Beginning of October, 2015
I started noticing bruising on my legs but I didn’t really pay much attention to it. I thought I’d probably bumped into something without realising. Then towards the end of the month I got another bruise, this time the size of my hand, on my left arm. I had no explanation for it. I racked my brains but couldn’t think how on earth it had happened. My mother had had a low platelet count, so I convinced myself that perhaps I had the same thing.
Monday 26th October, 2015
I tried to make an appointment with my GP online. The next appointment wasn’t available until November 23rd which seemed ludicrous. The next day I called the surgery and the confirmed that that was the first available date. I told the receptionist that I didn’t feel very comfortable waiting that long. She asked me if it was urgent (But how was I supposed to know, that’s what I wanted to find out!). I said I had no idea, but that waiting three weeks didn’t sit well. Instead, I was given a telephone appointment in a week’s time.
Monday 2nd November, 2015
I finally got to speak to my GP and made sure I mentioned my mother’s condition. Thankfully she agreed I should have an appointment for a blood test as soon as possible. She managed to get me one a few days later.
Thursday 5th November, 2015
In order to make the appointment, I had agreed with my boss that I would work from home. I had the blood test first thing. At about 6:30pm I was just shutting down my laptop when the house phone rang. It was the doctors’ surgery. They explained they had found an abnormal film on my blood results and they wanted me to go to my local A&E for further tests. I had a strange feeling I might be a while so I picked up my glasses and my phone charger. At A&E I went through triage and then they said that the consultant would come and see me as soon as possible. The consultant arrived and confirmed my diagnosis. I don’t really remember much of the conversation but I heard the word leukaemia and suddenly everything stopped. My heart started beating really fast and I felt like I couldn’t breathe. All I could think was, this is it, my number’s up! I didn’t know very much about leukaemia and I certainly had no idea that there were different types. But then I heard the word treatable. That’s all I really remember about that conversation. The consultant said they would need to do further tests to confirm which type of leukaemia I had but, in the meantime, I had to be admitted that night as treatment needed to start straight away.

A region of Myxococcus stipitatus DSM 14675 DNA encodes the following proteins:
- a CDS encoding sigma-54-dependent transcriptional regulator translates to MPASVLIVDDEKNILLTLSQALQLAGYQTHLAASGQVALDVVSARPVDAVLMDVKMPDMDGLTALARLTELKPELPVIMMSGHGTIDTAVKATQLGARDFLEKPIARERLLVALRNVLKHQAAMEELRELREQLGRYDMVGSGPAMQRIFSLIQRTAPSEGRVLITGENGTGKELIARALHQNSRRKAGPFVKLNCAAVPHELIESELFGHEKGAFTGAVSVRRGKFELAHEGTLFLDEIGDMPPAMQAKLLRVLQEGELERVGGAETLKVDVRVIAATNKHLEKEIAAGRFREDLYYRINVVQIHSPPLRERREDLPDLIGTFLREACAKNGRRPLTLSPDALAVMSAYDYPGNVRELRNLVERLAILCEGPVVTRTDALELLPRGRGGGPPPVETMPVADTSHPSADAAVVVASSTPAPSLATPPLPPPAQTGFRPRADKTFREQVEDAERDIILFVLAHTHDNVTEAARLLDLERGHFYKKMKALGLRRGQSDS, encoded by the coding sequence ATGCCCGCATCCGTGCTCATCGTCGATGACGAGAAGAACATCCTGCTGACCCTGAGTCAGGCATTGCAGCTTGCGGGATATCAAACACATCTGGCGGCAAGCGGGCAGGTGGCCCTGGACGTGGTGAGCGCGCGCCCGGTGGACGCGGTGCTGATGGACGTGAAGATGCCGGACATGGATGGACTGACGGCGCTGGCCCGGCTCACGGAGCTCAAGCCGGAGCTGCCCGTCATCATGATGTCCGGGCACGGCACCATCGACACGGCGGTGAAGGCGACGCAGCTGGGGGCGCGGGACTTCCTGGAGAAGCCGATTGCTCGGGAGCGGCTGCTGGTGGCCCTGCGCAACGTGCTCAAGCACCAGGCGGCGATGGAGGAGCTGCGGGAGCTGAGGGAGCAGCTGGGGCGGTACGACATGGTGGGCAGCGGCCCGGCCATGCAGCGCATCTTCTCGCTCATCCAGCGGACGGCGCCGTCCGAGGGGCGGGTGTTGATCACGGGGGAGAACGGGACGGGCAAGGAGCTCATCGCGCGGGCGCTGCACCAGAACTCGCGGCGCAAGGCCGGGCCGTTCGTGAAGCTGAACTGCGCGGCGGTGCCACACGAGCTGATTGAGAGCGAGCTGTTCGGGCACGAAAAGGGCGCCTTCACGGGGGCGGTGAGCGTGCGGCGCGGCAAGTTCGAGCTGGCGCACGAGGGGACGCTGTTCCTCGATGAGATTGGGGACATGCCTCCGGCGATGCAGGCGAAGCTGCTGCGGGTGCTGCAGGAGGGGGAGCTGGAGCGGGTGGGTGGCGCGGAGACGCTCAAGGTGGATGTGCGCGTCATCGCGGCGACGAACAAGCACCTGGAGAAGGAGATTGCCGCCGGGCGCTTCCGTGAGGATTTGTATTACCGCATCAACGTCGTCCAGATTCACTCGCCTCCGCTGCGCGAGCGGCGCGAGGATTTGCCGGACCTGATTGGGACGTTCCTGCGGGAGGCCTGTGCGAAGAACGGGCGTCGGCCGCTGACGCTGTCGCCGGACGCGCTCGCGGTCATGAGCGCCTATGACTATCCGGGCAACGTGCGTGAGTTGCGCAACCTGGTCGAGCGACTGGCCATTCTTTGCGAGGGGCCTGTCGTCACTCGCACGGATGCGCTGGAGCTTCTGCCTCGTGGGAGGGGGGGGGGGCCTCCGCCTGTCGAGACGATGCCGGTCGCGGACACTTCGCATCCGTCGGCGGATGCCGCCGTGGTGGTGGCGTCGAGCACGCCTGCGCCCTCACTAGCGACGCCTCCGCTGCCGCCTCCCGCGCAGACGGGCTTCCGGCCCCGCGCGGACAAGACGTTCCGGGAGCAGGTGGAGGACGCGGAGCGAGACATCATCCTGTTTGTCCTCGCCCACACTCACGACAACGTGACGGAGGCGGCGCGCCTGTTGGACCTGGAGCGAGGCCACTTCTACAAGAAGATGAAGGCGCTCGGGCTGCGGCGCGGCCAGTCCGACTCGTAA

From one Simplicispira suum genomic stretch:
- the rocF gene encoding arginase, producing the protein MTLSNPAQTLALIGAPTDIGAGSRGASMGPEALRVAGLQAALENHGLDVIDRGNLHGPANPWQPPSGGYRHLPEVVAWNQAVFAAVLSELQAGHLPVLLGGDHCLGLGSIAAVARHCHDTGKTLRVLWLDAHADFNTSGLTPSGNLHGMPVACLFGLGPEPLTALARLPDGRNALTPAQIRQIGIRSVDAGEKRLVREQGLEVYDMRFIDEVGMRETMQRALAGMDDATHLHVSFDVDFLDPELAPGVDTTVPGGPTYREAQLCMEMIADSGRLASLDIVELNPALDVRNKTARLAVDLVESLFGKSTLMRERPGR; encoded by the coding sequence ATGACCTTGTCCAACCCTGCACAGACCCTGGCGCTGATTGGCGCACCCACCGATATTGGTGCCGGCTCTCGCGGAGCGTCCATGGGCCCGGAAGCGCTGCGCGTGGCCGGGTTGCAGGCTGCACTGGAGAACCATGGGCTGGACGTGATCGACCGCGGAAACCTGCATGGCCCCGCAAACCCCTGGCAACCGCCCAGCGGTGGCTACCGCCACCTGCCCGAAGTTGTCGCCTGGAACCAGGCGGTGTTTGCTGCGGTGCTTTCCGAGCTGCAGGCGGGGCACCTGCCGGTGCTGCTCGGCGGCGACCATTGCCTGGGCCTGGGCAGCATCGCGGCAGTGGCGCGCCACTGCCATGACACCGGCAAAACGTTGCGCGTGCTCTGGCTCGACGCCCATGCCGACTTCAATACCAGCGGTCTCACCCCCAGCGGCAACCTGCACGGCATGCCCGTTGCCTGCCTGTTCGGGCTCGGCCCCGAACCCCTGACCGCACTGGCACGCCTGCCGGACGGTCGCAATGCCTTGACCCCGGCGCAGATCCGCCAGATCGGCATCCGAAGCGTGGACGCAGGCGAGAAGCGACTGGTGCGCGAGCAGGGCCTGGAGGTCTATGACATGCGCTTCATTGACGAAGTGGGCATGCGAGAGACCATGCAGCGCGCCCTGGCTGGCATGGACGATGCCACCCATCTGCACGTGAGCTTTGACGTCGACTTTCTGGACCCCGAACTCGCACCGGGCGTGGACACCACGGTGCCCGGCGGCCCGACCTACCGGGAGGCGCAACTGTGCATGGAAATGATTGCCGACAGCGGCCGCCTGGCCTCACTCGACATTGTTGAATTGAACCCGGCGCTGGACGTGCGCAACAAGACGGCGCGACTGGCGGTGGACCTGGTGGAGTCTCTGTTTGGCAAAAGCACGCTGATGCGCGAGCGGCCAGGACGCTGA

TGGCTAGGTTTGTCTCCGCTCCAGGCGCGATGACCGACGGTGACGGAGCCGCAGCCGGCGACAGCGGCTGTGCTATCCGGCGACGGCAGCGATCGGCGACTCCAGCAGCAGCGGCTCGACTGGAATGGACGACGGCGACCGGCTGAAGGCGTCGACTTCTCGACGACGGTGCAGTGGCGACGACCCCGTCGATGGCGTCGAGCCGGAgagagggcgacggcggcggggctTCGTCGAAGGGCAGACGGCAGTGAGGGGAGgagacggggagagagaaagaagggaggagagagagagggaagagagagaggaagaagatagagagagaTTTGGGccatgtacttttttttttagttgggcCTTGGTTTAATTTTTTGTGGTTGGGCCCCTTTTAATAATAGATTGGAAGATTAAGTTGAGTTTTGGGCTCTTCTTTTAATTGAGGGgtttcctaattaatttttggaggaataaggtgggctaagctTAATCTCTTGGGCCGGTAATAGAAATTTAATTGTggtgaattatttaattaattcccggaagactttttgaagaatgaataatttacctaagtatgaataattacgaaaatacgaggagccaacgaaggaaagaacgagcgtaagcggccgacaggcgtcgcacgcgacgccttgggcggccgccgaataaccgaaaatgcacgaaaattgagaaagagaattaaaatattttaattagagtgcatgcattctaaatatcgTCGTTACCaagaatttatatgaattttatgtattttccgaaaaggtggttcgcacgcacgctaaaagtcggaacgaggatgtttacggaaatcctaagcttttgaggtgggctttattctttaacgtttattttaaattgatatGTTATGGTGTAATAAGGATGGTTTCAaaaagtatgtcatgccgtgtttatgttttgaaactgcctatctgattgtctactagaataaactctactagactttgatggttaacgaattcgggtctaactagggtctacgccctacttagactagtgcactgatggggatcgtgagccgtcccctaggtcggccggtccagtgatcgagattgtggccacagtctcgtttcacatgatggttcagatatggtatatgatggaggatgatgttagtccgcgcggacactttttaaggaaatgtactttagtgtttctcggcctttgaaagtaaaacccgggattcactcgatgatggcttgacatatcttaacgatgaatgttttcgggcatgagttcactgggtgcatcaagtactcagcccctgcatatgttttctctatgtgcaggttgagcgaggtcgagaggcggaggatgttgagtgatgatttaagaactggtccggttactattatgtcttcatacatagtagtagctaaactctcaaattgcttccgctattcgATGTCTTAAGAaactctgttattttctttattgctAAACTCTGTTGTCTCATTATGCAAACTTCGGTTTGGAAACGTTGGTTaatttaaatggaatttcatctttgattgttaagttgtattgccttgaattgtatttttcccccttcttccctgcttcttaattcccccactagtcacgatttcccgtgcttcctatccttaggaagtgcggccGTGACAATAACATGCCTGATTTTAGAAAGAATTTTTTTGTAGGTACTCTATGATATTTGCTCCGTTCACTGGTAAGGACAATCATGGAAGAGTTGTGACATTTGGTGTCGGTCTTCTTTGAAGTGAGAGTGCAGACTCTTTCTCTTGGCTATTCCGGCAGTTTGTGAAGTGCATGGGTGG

Friday 6th November, 2015
After some blood was taken, I was told that my levels were dangerously low and that I would need a blood transfusion. I had no idea what that meant and that’s when reality properly hit. I was told that had I not been admitted I could have just collapsed and died. It didn’t feel possible. I had felt fine that very morning. All I had had was a bruise and now, all of a sudden, I was on deaths door. I had two blood transfusions that night and was put on 15-minute observations. The next morning I had to have bone marrow removed from my lower back so that it could be sent off for analysis. It was very unpleasant. I was so tired as I hadn’t slept and I remember feeling very numb.
This first round of chemo was given every other day for five days. I was scared but at the same time I knew it was something that needed to happen if I was to get through all this.
Saturday 7th November, 2015
My first day of chemo. I was taken to a ward and put in an isolation room. Although they still had not received the confirmation of which type of leukaemia I had I was told they needed to make a start on trying to get me into remission. I’d heard about chemo but I had no idea what it was or how it was even administered. I received mine manually; it was a red liquid given by injection which took the nurse about 15 minutes each time. It didn’t hurt. The liquid just felt really cold going into my veins which was a bit weird. This first round of chemo was given every other day for five days. I was scared but at the same time I knew it was something that needed to happen if I was to get through all this. I was sick one day but it really wasn’t as bad as I had feared.
Monday 9th November, 2015
The consultant confirmed I had acute promyelocytic leukaemia (APL) which is a blood cancer that affects the blood-producing cells in the bone marrow. He said it was a rare and aggressive leukaemia but a treatable one and that the prognosis was really good. Although the chemo itself didn’t affect me too much, I did suffer badly with tiredness. It was like nothing I’d ever experienced. I remember texting a friend one minute and the next thing I knew I was waking up. I’d fallen asleep half way through!